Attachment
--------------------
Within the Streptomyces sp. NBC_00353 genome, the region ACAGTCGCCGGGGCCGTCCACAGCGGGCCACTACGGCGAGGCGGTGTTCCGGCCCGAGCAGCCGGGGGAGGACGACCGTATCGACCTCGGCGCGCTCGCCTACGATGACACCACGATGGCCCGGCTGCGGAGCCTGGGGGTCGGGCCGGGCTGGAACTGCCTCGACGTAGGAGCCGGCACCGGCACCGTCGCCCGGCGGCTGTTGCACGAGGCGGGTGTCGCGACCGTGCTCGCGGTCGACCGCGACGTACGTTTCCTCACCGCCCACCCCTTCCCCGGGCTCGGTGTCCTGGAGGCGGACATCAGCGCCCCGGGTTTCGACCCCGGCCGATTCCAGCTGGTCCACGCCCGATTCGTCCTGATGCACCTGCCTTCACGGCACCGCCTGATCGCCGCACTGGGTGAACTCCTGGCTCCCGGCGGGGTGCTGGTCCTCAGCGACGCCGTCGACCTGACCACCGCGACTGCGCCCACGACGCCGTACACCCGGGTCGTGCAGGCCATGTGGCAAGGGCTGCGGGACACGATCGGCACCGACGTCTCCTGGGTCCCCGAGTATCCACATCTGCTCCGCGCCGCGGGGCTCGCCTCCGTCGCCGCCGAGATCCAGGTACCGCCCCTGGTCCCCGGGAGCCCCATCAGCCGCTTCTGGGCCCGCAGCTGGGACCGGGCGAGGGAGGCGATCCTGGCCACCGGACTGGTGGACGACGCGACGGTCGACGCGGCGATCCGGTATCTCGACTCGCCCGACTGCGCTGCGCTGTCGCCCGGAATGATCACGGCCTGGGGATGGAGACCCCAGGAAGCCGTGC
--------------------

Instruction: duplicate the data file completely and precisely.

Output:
Within the Streptomyces sp. NBC_00353 genome, the region ACAGTCGCCGGGGCCGTCCACAGCGGGCCACTACGGCGAGGCGGTGTTCCGGCCCGAGCAGCCGGGGGAGGACGACCGTATCGACCTCGGCGCGCTCGCCTACGATGACACCACGATGGCCCGGCTGCGGAGCCTGGGGGTCGGGCCGGGCTGGAACTGCCTCGACGTAGGAGCCGGCACCGGCACCGTCGCCCGGCGGCTGTTGCACGAGGCGGGTGTCGCGACCGTGCTCGCGGTCGACCGCGACGTACGTTTCCTCACCGCCCACCCCTTCCCCGGGCTCGGTGTCCTGGAGGCGGACATCAGCGCCCCGGGTTTCGACCCCGGCCGATTCCAGCTGGTCCACGCCCGATTCGTCCTGATGCACCTGCCTTCACGGCACCGCCTGATCGCCGCACTGGGTGAACTCCTGGCTCCCGGCGGGGTGCTGGTCCTCAGCGACGCCGTCGACCTGACCACCGCGACTGCGCCCACGACGCCGTACACCCGGGTCGTGCAGGCCATGTGGCAAGGGCTGCGGGACACGATCGGCACCGACGTCTCCTGGGTCCCCGAGTATCCACATCTGCTCCGCGCCGCGGGGCTCGCCTCCGTCGCCGCCGAGATCCAGGTACCGCCCCTGGTCCCCGGGAGCCCCATCAGCCGCTTCTGGGCCCGCAGCTGGGACCGGGCGAGGGAGGCGATCCTGGCCACCGGACTGGTGGACGACGCGACGGTCGACGCGGCGATCCGGTATCTCGACTCGCCCGACTGCGCTGCGCTGTCGCCCGGAATGATCACGGCCTGGGGATGGAGACCCCAGGAAGCCGTGC